We didn’t dream very big growing up. Find a man, get married, and everything will be fine. That’s what we were told. What more could a girl ask for, right? A husband, a home and a lifetime dusting bureaus and polishing silver as you wait, baby on your hips, for the man of the house to return from work and sweep you off your feet with a warm embrace and a passionate kiss?

Like that ever happens.

Life was so simple. Give it your best. Don’t ask for no favors. Believe in the power of Providence. That’s all that was required to make it in this world. It might have worked for the parents, but the rules changed. Discipline, thrift and faith, they don’t cut it no more, and I'll be damned if I can’t tell you why.

How much like Christmas it must’ve seemed, all wrapped up and topped off with a great big bow, and it still does if I’m being honest with myself. Those dreams, the buildup waiting for your life to start and the disappointment when it sneaks up and passes you by. It has to be one of the dirty little secrets of our world. What’s under the gift-wrapping never comes close to making up for all the fuss.

That’s all I got to say about that.

These homes, they’re a blessing and a curse, a break against the storm and the dungeon in which we live out our miserable little lives, and the insulated walls ain’t nearly thick enough to contain the bitterness.

Rosemary’s house looks just like all the other houses on this humble little street. Four walls and a collection of rooms laid out in the common pattern, a den with a big picture window in the front, a kitchen to the back, one bathroom down the hall and a couple of bedrooms at the end of the hall, one for the adults in the back and the other for the children in the front. The only thing that sets it apart is the color, hot pink—Rosemary’s favorite color—and the willow growing in the front yard.

I park the pickup and kill the engine, not even thinking about whether it’ll start again.

Rosemary startles me when she opens her door. She’s shrunken, small and vulnerable, not at all the gal I’ve leaned upon for support for the better part of my life. Her mask is off, the one she wears for a world that would just as soon trade her soul for a dollar. The air of skepticism, the confidence and the nerve she puts on as the cost of getting by in this world, they’re all gone, and in their place I see the little girl, at the mercy of forces none of us understand or can protect ourselves against.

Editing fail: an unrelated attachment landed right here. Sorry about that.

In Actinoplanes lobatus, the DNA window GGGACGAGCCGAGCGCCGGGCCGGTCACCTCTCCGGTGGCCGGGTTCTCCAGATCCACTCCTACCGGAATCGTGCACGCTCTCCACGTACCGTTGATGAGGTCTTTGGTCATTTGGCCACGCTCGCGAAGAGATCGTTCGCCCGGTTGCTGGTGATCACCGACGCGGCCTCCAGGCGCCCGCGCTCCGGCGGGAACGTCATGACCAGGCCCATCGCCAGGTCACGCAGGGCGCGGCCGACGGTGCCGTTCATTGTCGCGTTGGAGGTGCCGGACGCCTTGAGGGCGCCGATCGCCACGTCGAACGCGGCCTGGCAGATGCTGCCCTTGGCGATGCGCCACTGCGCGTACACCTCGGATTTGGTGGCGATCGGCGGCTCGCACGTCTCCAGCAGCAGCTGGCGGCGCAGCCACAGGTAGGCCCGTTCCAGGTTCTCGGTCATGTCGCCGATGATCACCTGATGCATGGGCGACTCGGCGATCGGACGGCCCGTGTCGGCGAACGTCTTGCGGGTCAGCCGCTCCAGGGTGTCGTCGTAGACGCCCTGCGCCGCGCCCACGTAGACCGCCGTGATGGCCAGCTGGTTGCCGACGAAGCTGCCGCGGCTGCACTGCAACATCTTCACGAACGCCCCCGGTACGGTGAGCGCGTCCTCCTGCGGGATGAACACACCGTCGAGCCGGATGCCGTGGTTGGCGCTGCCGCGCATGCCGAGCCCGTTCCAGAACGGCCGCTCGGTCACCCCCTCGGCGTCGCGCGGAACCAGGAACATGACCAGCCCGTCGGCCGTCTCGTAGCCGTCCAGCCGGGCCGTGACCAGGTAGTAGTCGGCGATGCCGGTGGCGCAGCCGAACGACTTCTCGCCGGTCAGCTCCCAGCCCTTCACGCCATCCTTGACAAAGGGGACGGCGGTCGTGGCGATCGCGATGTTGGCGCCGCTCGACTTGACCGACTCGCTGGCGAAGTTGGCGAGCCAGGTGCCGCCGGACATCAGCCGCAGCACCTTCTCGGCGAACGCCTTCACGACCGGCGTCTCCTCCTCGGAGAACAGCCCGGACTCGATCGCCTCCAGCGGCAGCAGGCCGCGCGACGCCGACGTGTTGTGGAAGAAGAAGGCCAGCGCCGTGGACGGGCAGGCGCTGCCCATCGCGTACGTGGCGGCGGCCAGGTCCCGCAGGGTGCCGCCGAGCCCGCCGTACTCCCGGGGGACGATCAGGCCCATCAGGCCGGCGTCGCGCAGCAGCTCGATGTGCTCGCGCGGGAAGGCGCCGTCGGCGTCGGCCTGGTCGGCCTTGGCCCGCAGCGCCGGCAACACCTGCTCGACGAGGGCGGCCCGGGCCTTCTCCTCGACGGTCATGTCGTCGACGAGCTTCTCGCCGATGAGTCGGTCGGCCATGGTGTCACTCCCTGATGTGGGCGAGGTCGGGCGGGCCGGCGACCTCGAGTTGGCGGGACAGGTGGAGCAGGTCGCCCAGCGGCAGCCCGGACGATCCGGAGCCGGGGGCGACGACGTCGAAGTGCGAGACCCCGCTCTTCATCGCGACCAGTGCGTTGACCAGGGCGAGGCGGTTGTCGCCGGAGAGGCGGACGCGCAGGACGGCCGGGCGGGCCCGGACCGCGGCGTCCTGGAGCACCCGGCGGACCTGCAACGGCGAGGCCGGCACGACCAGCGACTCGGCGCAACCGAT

We hug. We cry. We share the burden of her grief.

That’s when she shows me the first of the bills, an invoice for the helicopter that took Wayne to the hospital. She laughs, one of those cruel sorts of snorts, as she describes the expense as an obligation they won’t—“never in a hundred years” she says—be able to repay.

“We’re ruined,” she starts in.

“It’s all Wayne’s fault.”

“I told him when he lost his job.”

“That employer of his.”

“The government.”

“Them Democrats.”

“How could something like this happen?”

“To us?”

“We’re God fearin’.”

“We work hard.”

“We don’t ask for handouts, not like a lotta other folks.”

She wears herself out cursing a hundred different culprits, then confides in me that Wayne just tells her she doesn’t know what she’s talking about when she gets like this.

“Well, tell me, then, I ask him.”

“What am I missing?”

“You’re just a woman, he says.”

“You’re just like a man, I shoot back.”

“Doesn’t know what he doesn’t know and cain’t tell me what he does know.”

I can’t help thinking it sounds just like my conversation with the husband this morning.

“We don’t have a pot to piss in,” she says finally.

“What are we going to do?”

“Who is going to help us?”

We cry, and we hug, and it all starts over.

There’s something I remember reading somewhere, maybe one of them lady’s journals, the ones at the salon with all of the pretty recipes and the little quizzes that tell you whether the husband is cheating.

Or maybe it was the checkout stand at the Walmart, in one of them tabloids with Oprah and that guy—what’s his name, Stedman?—on the cover.

Charitable thoughts and gratitude, that was it. They’re supposed to make you feel better about your miserable life, as I recall, or at least make it a little easier to bear.

By the time I have to leave, I am feeling a little bit better, what with the opportunity to comfort Rosemary and all. I kiss her on her forehead. I tell her I’ll be back. I let myself out. I pull the collar of my coat up around my ears, and scurry through the drizzle to my pickup. I hop in and insert the key, never once thinking about my problems.

The motor heaves, one, two, three times.

I let ’er rest for a second before trying again.

The motor heaves a fourth time, and then it freezes up with a screech.

I sit there for I don’t know how long, all my bad humor boiling back up, dark and foul. The weather, the husband, the sorry state of our lives, this town, Rosemary and now this pickup, they’re all in there swirling around with that tumult of emotions.

“Who can I call to help me?”

I hear the words, except it’s my voice speaking, not that woman’s on the television or Rosemary’s.

I look up, and that’s when I see Rosemary standing in her front window, a cup of coffee in each hand, one raised in an invitation to me.

And she manages the flicker of a smile.